From Blog into a Brand: How to Take Your Blog to the Next Level
In most cases, a blog is little more than a website people can visit where they consume content. But if you’re serious enough about your blog to desire to transform it into a revenue-producing operation, you’ll eventually have to treat it as a full-fledged brand. You want to turn your blog into a brand.
Here are 9 Tips for Transforming Your Blog Into a Brand
Once you stop looking at your blog as the end game and start to view it as a tool to achieve larger goals, you can make the transition from blogger to business owner.
Here are a few tips that will help you transform that blog into a brand:
Carefully Define Your Brand
If you’ve been a blogger for a while, you’ve already developed some sort of brand — good or bad, intentional or not. Now’s the time to put some thought into your nascent brand and establish a more purposeful image.
“Continue with your unique style and voice, but clean up your interactions to create a positive or attractive perception of your brand for your ideal audience,” blogger Gina Badalaty suggests. “This will mean stepping back and even enlisting help to establish what your reputation looks like now and how you should change it.”
Identify a Target Audience
A brand isn’t able to thrive without an audience. You need people to be receptive to your brand, and it all starts with targeting the right folks.
If your blog has been around for a while, you should already have a pretty good idea what your audience looks like. Now you need to sharpen your focus and pursue the types of individuals who are most likely to offer the highest return.
Build a Community
Once you have an audience in front of you, the goal should be to build a community. You want to transform people from followers into active participants – rabid fans who depend on your brand to fill a void or provide some sort of satisfaction.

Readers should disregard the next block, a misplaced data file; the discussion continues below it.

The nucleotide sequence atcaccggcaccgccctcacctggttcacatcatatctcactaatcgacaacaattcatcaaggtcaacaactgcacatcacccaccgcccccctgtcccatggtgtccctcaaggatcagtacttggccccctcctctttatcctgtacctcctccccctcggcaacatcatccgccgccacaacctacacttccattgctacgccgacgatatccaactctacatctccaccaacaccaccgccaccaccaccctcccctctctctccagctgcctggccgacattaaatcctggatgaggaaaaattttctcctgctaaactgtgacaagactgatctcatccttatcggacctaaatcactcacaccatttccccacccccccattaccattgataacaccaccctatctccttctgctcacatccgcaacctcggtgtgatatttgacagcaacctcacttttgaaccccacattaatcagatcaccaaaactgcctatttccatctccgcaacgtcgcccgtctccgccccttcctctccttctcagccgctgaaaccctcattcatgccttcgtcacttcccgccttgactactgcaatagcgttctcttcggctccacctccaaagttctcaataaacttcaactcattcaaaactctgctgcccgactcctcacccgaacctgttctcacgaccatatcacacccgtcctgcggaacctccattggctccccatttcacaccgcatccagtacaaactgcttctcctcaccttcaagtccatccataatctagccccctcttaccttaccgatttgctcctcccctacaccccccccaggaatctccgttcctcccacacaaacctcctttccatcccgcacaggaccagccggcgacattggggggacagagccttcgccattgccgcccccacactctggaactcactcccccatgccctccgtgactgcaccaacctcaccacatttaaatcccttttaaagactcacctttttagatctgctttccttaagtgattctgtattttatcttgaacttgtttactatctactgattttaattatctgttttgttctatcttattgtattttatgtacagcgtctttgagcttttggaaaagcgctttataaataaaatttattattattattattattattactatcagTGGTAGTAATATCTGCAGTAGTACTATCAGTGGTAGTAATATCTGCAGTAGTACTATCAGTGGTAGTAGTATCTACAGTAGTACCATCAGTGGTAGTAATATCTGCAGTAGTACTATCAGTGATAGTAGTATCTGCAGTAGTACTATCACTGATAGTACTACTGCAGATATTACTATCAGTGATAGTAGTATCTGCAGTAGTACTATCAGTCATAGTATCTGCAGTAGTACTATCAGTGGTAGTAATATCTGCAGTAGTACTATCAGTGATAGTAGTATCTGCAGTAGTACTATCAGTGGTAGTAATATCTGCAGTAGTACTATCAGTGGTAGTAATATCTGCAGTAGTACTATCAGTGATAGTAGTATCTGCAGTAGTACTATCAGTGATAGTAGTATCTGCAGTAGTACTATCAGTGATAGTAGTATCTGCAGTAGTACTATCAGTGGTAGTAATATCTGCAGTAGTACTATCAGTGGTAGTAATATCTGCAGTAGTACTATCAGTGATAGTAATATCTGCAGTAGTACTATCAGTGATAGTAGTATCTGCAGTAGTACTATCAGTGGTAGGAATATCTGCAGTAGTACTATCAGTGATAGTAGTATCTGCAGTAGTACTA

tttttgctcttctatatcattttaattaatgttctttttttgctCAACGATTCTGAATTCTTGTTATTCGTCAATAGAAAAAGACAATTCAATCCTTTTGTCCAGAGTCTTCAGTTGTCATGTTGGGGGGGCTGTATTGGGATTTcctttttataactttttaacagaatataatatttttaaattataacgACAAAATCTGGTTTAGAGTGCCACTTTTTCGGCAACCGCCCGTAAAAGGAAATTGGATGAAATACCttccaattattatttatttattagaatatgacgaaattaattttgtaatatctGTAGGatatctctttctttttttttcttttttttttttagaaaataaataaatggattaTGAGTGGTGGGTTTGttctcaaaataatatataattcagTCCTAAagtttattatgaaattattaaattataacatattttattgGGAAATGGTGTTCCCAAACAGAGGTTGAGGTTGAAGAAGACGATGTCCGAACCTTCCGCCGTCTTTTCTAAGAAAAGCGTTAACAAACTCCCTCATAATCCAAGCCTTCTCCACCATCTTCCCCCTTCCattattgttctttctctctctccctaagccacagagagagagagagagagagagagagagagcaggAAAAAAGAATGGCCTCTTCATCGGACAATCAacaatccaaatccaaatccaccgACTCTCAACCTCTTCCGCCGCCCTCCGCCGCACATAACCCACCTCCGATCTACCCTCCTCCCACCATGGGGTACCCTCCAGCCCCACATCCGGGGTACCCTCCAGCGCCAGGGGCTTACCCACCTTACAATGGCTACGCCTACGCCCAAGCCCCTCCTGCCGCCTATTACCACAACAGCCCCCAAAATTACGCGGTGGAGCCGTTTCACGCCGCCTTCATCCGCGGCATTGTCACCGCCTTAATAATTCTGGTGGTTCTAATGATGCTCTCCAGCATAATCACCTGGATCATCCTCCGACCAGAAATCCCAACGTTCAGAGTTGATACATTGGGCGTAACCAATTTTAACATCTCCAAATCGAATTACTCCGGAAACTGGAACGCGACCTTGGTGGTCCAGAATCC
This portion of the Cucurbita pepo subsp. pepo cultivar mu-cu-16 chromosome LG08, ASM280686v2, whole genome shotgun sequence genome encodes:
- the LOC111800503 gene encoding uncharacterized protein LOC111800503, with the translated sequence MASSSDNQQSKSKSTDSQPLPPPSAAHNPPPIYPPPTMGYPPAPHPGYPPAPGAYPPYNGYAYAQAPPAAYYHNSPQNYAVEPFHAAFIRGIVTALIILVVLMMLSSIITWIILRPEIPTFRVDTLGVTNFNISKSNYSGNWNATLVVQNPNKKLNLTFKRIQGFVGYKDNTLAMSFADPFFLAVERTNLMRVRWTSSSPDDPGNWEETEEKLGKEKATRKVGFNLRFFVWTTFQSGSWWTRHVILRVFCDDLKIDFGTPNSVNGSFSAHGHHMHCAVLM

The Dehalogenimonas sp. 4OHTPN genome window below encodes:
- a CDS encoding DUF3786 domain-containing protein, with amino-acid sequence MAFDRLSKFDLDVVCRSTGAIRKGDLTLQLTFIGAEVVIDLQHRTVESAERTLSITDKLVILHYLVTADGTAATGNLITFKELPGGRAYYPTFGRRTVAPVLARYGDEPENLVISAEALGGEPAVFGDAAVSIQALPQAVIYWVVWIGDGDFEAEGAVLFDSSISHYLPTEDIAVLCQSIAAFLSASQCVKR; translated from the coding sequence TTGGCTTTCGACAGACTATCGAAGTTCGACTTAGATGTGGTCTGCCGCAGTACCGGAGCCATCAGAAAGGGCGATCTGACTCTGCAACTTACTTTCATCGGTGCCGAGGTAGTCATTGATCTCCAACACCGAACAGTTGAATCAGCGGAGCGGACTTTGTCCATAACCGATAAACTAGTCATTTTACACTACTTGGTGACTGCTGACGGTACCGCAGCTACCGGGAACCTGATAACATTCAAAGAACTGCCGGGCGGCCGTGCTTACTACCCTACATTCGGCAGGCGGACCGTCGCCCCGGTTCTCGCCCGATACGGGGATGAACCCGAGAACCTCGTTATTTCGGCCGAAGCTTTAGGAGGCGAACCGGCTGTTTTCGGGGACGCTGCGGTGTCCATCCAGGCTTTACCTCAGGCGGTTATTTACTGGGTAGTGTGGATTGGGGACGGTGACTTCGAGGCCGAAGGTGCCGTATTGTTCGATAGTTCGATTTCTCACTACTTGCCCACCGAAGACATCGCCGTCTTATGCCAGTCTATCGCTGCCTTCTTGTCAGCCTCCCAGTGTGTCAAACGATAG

The thing about a community is it’s a two-way street. You can’t just push content out to your audience and expect that to constitute a thriving community. A community requires some back and forth – between you and your audience, as well as between different members of your audience.
While it’s possible to build a community that’s entirely based online, a lot of bloggers have found that it’s helpful to crossover into the real world. Having regular meetups in places where you have lots of readers can take things to another level. It gives you the opportunity to get in front of people in a face-to-face manner and engage them. This strengthens your brand.
Develop a Monetizable Product
Your blog is definitely a product, but it’s not necessarily a highly monetizable one (unless you have already secured some serious advertisers). In order to develop a profitable brand that consistently generates revenue, you need a monetizable product that customers can enjoy.
There are plenty of ways you can go, but most bloggers transition into virtual products, such as ebooks, online courses, and premium content. If you have the time, patience, and resources, it’s also possible to get involved in selling physical products.
For example, a popular cooking blog might find success selling kitchen utensils or other supplies. Be on the lookout for easy and convenient crossover points where you can dip into related markets.
Invest in Multichannel Marketing
If you’re building a brand, you have to extend your reach beyond just one channel and invest in multichannel marketing. This will grow your reach and help you engage a wider audience.
Offline marketing is particularly useful. When people are exposed to your branding online and offline, it suddenly becomes part of their daily experience.
There are various strategies and techniques you can use, but signage can be highly effective. Physical signage — including cost-effective cloth banners — helps to foster a recognizable brand and, depending on placement, can garner a lot of visibility.
Make Consistency Your Biggest Priority
Few qualities matter more than consistency. It’s impossible to build a brand without adhering to consistent principles and styles.
Naturally, this happens to be one of the most challenging tasks of brand building. It’s you’ll have to focus a lot of your energy on it. Inconsistencies in your brand messaging will so easily erode the trust and familiarity you’ve worked so hard to earn to that point.